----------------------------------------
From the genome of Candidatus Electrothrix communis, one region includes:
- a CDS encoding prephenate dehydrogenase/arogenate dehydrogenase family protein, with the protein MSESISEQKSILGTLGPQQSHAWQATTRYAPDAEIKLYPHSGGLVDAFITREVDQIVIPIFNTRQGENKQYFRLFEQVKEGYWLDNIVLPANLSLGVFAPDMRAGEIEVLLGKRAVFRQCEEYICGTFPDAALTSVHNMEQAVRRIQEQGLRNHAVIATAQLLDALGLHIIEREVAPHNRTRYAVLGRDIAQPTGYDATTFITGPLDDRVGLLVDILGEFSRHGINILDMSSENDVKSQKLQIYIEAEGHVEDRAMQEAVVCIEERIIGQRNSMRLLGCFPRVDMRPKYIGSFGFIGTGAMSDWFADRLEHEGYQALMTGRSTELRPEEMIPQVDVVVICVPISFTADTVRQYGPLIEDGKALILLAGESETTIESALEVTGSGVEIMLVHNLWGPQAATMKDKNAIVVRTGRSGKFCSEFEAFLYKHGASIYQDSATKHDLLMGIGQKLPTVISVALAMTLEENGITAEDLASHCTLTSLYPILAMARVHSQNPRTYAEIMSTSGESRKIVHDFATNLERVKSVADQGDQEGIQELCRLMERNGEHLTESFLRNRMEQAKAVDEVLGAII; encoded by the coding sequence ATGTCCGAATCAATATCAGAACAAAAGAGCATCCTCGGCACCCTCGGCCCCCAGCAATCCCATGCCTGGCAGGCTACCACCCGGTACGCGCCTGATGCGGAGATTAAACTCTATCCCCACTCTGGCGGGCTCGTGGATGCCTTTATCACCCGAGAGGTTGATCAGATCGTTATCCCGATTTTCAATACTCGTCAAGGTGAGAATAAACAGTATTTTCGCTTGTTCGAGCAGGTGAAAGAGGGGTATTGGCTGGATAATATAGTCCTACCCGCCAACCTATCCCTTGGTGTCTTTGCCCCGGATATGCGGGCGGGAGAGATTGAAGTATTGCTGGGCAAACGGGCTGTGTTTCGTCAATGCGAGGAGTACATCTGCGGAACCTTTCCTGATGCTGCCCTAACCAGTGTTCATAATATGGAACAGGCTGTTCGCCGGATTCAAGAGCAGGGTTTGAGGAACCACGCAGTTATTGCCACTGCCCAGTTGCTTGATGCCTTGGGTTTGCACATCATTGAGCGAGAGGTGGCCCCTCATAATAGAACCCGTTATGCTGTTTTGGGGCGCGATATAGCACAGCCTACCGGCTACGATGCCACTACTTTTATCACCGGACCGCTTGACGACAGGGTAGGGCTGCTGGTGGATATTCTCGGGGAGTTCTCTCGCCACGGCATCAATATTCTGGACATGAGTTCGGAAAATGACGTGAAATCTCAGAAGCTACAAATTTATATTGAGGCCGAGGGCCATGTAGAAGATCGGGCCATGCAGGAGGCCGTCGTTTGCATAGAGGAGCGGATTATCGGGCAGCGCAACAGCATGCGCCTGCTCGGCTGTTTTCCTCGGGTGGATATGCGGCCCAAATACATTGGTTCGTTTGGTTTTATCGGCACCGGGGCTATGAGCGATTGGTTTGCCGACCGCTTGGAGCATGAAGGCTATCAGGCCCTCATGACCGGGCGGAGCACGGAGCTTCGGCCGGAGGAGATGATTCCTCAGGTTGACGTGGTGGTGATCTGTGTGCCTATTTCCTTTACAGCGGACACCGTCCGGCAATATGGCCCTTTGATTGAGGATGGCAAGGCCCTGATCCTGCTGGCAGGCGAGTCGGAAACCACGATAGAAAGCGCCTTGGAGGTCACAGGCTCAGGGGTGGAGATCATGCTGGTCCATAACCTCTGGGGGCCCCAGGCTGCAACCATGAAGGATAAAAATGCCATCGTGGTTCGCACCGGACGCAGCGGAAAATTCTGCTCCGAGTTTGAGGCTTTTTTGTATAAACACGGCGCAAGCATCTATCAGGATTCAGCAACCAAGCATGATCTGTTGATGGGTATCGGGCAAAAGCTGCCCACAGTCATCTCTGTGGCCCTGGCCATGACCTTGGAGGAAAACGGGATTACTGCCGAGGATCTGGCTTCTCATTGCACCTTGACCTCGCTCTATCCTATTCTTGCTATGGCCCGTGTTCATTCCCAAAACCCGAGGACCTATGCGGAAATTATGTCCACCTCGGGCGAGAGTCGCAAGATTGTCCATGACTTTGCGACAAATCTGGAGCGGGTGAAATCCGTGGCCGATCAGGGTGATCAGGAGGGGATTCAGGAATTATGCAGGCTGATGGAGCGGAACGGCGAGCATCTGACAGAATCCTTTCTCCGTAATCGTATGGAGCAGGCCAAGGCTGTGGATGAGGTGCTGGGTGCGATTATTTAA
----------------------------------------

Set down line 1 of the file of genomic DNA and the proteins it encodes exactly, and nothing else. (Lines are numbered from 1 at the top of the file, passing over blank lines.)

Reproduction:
From the genome of Candidatus Electrothrix communis, one region includes: